Acknowledging the sacrifices made by the citizens, the prime minister said there will be a greater focus on the hotspots, including those where infection rate could escalate.
“Growth in hotspots will create fresh challenges. Hence in the next one week we will step up our fight; till 20 April the scrutiny of the entire country will be stepped up," Modi said. “In areas where hotspots do not manifest and in those which have contained them, we can consider a conditional withdrawal of lockdown."
In the world’s largest such exercise aimed at stemming the spread of coronavirus, India now joins countries such as France which have extended their lockdown.
“India’s fight against the Corona global pandemic is moving ahead with great strength and steadfastness. It is only because of your restraint, penance and sacrifice that, India has so far been able to avert the harm caused by corona to a large extent. You have endured immense suffering to save your country, save your India," Modi said.
As both lives and livelihoods become the focus of tackling the coronavirus pandemic in a coordinated effort by Centre and states, the lockdown will have calibrated concessions to restart economic activity.
States had asked for the extension of the lockdown and some had already extended it, Modi said in a televised address to the nation, his third address to the nation in the last one month apart from one video message which he released.
Taking the lead in this direction, Odisha was the first state to extend the lockdown unilaterally. The move was replicated by states like Telangana, Maharashtra, and Punjab which have already extended the lockdown till 30 April.
India plans to slowly reopen its economy, while maintaining stringent curbs in covid-19 hotspots, and prevent the current upheaval from devolving into a deeper social crisis with millions of poor left hungry and jobless.
“During the next one week, the fight against coronavirus will become strict wherein till 20 April every town, every police station, every district, every state will be evaluated in terms of how the lockdown is being implemented and how that region has protected itself from coronavirus," Modi said.
Hotspots or infection clusters across India have risen three-fold to 150 in the past week, complicating the government’s efforts to contain the spread of covid-19. To make matters worse, nearly 100 districts that have such hotspots are also major manufacturing hubs of the country—posing difficulties in reopening factories quickly.
“Those who pass this test, and who are not in these hotspots with a low likelihood of turning into a hotspot may be allowed certain essential activities," Modi said.
Mint had earlier reported about India exploring a decentralized strategy to exit the lockdown that may involve dividing the nation into green, orange and red zones, with the Centre not in favour of lifting the lockdown cannot across the country in one go.
Acknowledging the need for a decentralised response given that the spread of the diseases has been varied across the country, Modi said detailed guidelines will be issued on Wednesday, which will keep in mind the needs of the informal sector and farmers.
The timing for the extension of lockdown is a cause of worry for several state governments as this is a harvesting season for winter crops and mandis need to be open for the sale of crops.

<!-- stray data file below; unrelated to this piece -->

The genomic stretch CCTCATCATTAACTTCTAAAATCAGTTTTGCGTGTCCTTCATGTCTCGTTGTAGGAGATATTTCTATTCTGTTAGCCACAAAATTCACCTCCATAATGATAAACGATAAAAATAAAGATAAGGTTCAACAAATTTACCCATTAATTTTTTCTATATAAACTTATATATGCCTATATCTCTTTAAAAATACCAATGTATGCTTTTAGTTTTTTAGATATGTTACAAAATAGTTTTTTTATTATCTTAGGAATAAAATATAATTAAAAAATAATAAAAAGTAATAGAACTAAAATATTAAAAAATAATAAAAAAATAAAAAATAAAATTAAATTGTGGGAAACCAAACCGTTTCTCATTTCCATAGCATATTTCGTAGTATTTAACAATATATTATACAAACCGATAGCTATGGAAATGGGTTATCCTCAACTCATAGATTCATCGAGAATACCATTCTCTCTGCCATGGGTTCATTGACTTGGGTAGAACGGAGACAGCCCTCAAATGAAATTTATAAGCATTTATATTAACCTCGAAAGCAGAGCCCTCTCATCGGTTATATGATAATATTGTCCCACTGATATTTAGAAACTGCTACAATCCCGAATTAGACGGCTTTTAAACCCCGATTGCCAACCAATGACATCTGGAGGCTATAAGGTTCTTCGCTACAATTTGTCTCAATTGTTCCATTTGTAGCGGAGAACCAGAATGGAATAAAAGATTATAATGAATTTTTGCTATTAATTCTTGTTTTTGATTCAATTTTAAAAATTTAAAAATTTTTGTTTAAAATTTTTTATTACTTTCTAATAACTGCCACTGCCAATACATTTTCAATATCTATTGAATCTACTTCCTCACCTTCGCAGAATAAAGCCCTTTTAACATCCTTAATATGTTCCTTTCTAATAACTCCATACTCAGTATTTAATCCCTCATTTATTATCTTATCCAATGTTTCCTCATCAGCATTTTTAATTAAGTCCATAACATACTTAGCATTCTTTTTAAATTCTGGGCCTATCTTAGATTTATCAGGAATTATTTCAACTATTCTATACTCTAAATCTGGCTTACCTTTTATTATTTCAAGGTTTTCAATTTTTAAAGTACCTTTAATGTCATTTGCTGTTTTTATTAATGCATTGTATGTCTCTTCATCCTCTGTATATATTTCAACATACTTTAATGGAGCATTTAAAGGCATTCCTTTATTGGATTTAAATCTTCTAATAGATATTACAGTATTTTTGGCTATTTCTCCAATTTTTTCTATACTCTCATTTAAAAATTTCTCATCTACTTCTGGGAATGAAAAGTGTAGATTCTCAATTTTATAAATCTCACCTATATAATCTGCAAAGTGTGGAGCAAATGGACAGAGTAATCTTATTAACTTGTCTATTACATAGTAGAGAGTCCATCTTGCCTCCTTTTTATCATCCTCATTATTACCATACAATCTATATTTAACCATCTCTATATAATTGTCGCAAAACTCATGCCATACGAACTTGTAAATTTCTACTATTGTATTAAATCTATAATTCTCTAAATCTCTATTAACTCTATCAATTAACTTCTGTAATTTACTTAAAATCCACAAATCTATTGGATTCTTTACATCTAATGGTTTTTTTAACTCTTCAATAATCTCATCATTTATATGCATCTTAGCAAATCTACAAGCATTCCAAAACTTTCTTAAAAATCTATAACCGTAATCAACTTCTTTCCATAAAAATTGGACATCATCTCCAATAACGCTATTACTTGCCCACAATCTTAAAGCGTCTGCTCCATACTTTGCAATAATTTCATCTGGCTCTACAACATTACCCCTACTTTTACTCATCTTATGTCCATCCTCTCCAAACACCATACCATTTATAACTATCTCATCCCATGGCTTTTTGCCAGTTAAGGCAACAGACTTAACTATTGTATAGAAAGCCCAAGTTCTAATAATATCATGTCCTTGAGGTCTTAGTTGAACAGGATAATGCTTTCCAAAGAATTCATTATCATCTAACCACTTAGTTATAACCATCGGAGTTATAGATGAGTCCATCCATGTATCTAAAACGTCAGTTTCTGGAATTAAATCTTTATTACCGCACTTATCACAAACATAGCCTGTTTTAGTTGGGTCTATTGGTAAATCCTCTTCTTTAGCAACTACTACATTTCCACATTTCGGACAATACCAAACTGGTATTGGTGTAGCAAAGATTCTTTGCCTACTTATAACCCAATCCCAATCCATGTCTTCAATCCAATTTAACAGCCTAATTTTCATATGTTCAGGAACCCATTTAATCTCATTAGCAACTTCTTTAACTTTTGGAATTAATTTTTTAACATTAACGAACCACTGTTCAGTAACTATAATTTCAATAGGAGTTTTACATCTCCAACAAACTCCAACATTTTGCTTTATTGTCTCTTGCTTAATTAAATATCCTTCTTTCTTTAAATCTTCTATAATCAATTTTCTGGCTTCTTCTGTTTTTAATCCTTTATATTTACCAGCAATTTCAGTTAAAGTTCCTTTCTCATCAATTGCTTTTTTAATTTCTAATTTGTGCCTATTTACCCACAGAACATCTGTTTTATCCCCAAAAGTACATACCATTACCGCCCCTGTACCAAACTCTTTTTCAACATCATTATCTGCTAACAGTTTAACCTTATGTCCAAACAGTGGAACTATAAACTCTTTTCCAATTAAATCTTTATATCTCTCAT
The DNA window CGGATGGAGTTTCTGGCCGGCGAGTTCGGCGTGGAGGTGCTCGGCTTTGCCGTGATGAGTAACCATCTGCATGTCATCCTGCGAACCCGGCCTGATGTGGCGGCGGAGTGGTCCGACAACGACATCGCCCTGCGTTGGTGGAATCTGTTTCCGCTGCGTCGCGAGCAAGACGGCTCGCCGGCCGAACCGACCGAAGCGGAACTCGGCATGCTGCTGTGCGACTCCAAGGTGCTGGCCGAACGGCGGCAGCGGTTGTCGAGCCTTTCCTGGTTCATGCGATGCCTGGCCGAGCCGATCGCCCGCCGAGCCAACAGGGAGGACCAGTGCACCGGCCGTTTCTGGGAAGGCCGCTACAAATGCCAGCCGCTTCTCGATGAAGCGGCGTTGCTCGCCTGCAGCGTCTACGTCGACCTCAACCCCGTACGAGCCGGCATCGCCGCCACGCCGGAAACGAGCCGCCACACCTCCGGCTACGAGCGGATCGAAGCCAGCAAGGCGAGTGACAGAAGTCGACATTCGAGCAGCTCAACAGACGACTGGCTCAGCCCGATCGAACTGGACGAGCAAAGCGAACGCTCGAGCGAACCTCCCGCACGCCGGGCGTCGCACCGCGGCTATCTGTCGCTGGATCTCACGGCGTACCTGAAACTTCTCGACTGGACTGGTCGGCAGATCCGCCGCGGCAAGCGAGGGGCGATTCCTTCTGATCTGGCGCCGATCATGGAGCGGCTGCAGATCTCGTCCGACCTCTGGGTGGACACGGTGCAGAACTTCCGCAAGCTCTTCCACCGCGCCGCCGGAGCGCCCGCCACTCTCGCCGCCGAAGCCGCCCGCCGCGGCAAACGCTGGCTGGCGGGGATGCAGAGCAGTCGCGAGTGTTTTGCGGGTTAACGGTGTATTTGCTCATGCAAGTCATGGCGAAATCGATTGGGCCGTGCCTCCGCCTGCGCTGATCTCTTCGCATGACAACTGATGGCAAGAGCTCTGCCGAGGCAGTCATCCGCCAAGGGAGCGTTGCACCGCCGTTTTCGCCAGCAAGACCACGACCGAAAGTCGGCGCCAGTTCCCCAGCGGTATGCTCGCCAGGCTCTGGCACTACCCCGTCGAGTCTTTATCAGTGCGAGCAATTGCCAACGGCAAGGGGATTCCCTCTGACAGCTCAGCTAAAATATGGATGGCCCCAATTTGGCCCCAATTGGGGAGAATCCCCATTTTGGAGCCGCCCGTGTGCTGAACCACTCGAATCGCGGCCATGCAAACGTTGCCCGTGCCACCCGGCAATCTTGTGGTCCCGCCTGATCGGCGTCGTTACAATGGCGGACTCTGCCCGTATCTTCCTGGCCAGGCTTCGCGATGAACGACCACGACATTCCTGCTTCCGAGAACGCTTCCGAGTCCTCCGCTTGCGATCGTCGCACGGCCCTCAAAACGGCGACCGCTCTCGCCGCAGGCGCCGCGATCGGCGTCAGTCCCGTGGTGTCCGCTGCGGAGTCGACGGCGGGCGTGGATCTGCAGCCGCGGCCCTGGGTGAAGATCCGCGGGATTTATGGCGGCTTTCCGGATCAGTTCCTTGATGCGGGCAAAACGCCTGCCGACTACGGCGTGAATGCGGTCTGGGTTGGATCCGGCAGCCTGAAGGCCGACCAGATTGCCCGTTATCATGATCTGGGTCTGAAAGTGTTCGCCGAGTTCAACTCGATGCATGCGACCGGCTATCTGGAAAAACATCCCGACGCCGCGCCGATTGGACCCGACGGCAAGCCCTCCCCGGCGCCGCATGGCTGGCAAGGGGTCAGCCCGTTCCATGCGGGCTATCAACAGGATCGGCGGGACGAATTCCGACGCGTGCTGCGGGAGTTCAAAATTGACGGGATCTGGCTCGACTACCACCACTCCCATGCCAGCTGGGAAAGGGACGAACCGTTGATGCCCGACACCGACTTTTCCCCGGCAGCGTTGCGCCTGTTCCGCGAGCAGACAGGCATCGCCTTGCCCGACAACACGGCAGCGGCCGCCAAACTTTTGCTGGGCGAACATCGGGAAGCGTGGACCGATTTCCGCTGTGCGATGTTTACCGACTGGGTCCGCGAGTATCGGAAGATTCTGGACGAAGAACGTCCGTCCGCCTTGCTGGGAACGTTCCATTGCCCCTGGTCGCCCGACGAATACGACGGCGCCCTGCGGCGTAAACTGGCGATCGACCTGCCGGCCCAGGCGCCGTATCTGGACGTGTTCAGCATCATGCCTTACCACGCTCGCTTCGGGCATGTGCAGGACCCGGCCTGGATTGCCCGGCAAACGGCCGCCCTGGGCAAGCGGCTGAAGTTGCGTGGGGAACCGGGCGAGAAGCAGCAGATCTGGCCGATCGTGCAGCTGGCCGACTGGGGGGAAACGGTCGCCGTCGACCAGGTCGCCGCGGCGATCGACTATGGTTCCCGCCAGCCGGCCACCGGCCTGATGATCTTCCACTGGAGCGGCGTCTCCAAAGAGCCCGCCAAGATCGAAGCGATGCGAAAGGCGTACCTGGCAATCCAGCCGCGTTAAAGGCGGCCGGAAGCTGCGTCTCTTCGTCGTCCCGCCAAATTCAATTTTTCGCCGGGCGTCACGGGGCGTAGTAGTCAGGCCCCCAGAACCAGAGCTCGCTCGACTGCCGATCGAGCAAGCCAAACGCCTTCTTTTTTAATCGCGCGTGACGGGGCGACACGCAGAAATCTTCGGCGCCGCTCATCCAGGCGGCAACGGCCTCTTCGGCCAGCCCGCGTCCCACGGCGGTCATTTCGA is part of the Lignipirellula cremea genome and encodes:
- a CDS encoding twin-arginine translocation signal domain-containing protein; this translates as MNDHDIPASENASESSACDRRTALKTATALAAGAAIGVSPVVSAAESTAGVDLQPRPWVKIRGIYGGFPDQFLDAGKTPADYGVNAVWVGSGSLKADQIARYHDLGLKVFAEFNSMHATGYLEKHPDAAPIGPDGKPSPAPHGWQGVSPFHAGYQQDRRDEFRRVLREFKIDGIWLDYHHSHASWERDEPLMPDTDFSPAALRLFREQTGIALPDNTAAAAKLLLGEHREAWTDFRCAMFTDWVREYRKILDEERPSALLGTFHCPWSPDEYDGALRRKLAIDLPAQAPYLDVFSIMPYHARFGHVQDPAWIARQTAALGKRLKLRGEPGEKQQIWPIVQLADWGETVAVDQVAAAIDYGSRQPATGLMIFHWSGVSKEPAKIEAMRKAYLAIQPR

Modi said India has been able to stem the losses from the coronavirus to a larger extent, because of the troubles undertaken by the people.
“I am well aware of the problems you have faced -some for food, some for movement from place to place, and others for staying away from homes and families. However, for the sake of your country, you are fulfilling your duties like a disciplined soldier. This is the power of ‘We, the People of India’ that our constitution talks about," Modi said.
More than 90% of the country’s workforce is estimated to be from the informal sector. The Economic Survey of 2017-2018 had said 87% of the firms in the country, representing 21% of the total turnover, are operating informally and completely outside the tax and social security nets.
“I believe that it is time for us to focus more on workers in the informal or unorganized sector, which accounts for nearly 90% of the total workforce, and try and ensure provision for a better social and medical safety net," NITI Aayog vice-chairman Rajiv Kumar said in an interview to Mint.
A successful implementation of measures to prevent the pandemic by India has paved the way for the nation’s mindset reset, something that has not been tried on this scale for 1.3 billion people in a democratic country.
Modi has dipped into the public goodwill that had brought him back to power in 2019 with a greater majority than before. He said that while this is the time of festivals for different parts of the country, the way people are celebrating these with simplicity provides motivation.
“Had India not adopted a holistic and integrated approach and not taken timely decisions, then India’ condition would have been different," Modi said and added that given India’s recent experience, the path chosen has been correct.
As of Tuesday morning, there were 10,363 confirmed cases of covid-19, out of which 8,988 are active. The pandemic has caused 339 deaths so far.
Modi had earlier suggested the idea of a lock-in wherein industrial, agricultural and construction workers may be housed within their work zones and continue with their work.
To mitigate the impact of lockdown on the poor and underprivileged, the government had rolled out a ₹1.7 trillion relief package under a newly framed Prime Minister Garib Kalyan Yojana on 26 March that experts have termed inadequate.
Economists and business leaders are pitching for a massive ₹10 trillion fiscal stimulus to support people who have lost their livelihoods and for businesses on the verge of collapse.